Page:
Jan had worked for the gallery since shortly after it opened in 2011. Although shifts were on a casual basis she worked every month bar three for a period of almost ten years, fitting the shifts in around a full-time job she took at the visitor information centre from 2012 after it became clear Turner Contemporary would not offer her enough work on its own.

The role of Navigators was to deliver workshops, exhibition tours and school sessions and aiding group conversations for gallery exhibitions.

Navigators were also involved in planning and preparation for upcoming exhibitions.

Photo Turner Contemporary

Turner Contemporary claimed each shift was an isolated term of employment and shifts were not connected but in the tribunal judgement Judge Corrigan said: “The nature of the work was not one-off isolated shifts but part of a connected series of work over the course of an exhibition and beyond, and built on their experience over time.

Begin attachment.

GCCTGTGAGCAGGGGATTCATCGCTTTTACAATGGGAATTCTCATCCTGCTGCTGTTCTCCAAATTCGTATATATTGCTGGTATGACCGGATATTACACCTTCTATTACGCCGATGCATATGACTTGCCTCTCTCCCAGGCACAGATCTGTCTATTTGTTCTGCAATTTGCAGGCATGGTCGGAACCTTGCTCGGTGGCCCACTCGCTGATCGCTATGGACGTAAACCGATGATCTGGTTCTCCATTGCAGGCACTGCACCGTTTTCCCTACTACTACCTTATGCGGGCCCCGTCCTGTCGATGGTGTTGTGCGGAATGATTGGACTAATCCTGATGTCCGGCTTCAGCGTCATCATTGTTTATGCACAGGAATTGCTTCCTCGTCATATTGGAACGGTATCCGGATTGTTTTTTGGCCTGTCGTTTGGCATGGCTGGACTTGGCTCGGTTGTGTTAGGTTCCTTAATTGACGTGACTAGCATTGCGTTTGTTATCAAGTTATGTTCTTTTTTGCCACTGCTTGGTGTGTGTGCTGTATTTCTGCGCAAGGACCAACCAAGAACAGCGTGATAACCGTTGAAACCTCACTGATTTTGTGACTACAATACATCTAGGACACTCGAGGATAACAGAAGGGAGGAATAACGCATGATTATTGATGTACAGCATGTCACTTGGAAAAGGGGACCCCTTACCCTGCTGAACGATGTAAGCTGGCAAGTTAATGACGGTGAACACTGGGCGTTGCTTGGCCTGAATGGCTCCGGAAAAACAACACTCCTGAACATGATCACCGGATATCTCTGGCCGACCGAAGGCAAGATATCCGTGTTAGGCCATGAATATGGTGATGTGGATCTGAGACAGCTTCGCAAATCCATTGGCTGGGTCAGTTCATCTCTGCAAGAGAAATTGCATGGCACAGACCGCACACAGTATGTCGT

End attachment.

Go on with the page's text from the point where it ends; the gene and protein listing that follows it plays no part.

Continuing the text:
“There were times when she (Jan) undertook leadership/facilitative roles or represented the organisation at external meetings and fed back to the respondent (Turner Contemporary). She was booked for shifts on particular projects/exhibitions. Some of these shifts were booked months in advance.”

Waste Land exhibition previously at Turner Contemporary

Judge Corrigan also highlighted the employee and employer relationship did exist with Navigators named under the Our Staff section of the Turner Contemporary website, training sessions – some mandatory – inclusion on staff outings, having a staff email and retaining uniform and security passes between shifts.